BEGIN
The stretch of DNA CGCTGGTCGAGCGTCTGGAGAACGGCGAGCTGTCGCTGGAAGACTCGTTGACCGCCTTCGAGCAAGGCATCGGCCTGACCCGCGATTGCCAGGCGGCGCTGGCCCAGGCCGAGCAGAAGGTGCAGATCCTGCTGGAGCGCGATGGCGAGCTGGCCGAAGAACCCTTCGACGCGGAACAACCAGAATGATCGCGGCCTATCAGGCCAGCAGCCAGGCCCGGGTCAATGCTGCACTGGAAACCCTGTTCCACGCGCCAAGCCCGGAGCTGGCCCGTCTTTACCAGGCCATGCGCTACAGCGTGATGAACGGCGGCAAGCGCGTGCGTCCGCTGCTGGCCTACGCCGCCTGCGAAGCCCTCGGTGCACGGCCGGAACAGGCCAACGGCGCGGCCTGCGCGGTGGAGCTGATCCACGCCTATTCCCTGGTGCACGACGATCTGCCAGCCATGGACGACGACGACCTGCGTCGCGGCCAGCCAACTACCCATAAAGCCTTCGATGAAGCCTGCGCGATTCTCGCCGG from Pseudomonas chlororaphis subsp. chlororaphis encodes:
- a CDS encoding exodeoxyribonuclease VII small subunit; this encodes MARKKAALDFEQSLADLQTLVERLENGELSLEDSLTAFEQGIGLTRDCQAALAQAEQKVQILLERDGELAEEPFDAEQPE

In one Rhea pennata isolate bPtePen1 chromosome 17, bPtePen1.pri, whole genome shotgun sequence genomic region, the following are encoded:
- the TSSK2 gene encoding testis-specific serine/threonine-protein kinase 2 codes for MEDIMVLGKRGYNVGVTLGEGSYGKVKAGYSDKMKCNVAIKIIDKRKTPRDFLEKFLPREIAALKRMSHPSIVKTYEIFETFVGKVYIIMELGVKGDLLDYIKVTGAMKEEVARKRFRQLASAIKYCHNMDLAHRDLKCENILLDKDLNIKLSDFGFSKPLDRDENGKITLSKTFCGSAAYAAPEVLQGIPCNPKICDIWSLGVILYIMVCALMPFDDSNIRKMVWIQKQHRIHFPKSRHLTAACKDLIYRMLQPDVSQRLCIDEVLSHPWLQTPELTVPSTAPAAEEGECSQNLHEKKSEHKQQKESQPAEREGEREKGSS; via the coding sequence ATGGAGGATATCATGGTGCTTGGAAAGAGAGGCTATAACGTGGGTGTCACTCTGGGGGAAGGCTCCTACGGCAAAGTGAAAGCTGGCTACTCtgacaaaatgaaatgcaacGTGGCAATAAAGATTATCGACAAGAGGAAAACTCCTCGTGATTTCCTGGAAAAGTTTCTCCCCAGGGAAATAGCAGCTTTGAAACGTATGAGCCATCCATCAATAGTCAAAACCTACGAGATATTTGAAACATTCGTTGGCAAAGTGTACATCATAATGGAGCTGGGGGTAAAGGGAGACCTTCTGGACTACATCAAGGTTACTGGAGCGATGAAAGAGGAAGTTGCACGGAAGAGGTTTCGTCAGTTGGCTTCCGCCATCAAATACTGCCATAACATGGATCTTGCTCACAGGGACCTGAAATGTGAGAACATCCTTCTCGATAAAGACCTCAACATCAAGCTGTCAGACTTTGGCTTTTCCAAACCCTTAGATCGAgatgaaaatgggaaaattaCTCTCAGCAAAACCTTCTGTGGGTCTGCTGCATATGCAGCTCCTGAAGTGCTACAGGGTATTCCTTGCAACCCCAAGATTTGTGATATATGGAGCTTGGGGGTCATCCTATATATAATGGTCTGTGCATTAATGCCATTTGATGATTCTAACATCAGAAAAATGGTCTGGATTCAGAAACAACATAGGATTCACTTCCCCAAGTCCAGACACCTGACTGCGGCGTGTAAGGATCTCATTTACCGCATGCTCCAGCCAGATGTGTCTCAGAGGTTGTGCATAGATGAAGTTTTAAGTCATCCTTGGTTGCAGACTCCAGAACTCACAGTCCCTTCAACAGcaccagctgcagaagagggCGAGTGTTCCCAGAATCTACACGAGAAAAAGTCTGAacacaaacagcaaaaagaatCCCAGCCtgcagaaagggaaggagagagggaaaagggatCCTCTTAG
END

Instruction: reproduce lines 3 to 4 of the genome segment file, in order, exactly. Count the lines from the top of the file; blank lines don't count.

In one Rhea pennata isolate bPtePen1 chromosome 17, bPtePen1.pri, whole genome shotgun sequence genomic region, the following are encoded:
- the TSSK2 gene encoding testis-specific serine/threonine-protein kinase 2 codes for MEDIMVLGKRGYNVGVTLGEGSYGKVKAGYSDKMKCNVAIKIIDKRKTPRDFLEKFLPREIAALKRMSHPSIVKTYEIFETFVGKVYIIMELGVKGDLLDYIKVTGAMKEEVARKRFRQLASAIKYCHNMDLAHRDLKCENILLDKDLNIKLSDFGFSKPLDRDENGKITLSKTFCGSAAYAAPEVLQGIPCNPKICDIWSLGVILYIMVCALMPFDDSNIRKMVWIQKQHRIHFPKSRHLTAACKDLIYRMLQPDVSQRLCIDEVLSHPWLQTPELTVPSTAPAAEEGECSQNLHEKKSEHKQQKESQPAEREGEREKGSS; via the coding sequence ATGGAGGATATCATGGTGCTTGGAAAGAGAGGCTATAACGTGGGTGTCACTCTGGGGGAAGGCTCCTACGGCAAAGTGAAAGCTGGCTACTCtgacaaaatgaaatgcaacGTGGCAATAAAGATTATCGACAAGAGGAAAACTCCTCGTGATTTCCTGGAAAAGTTTCTCCCCAGGGAAATAGCAGCTTTGAAACGTATGAGCCATCCATCAATAGTCAAAACCTACGAGATATTTGAAACATTCGTTGGCAAAGTGTACATCATAATGGAGCTGGGGGTAAAGGGAGACCTTCTGGACTACATCAAGGTTACTGGAGCGATGAAAGAGGAAGTTGCACGGAAGAGGTTTCGTCAGTTGGCTTCCGCCATCAAATACTGCCATAACATGGATCTTGCTCACAGGGACCTGAAATGTGAGAACATCCTTCTCGATAAAGACCTCAACATCAAGCTGTCAGACTTTGGCTTTTCCAAACCCTTAGATCGAgatgaaaatgggaaaattaCTCTCAGCAAAACCTTCTGTGGGTCTGCTGCATATGCAGCTCCTGAAGTGCTACAGGGTATTCCTTGCAACCCCAAGATTTGTGATATATGGAGCTTGGGGGTCATCCTATATATAATGGTCTGTGCATTAATGCCATTTGATGATTCTAACATCAGAAAAATGGTCTGGATTCAGAAACAACATAGGATTCACTTCCCCAAGTCCAGACACCTGACTGCGGCGTGTAAGGATCTCATTTACCGCATGCTCCAGCCAGATGTGTCTCAGAGGTTGTGCATAGATGAAGTTTTAAGTCATCCTTGGTTGCAGACTCCAGAACTCACAGTCCCTTCAACAGcaccagctgcagaagagggCGAGTGTTCCCAGAATCTACACGAGAAAAAGTCTGAacacaaacagcaaaaagaatCCCAGCCtgcagaaagggaaggagagagggaaaagggatCCTCTTAG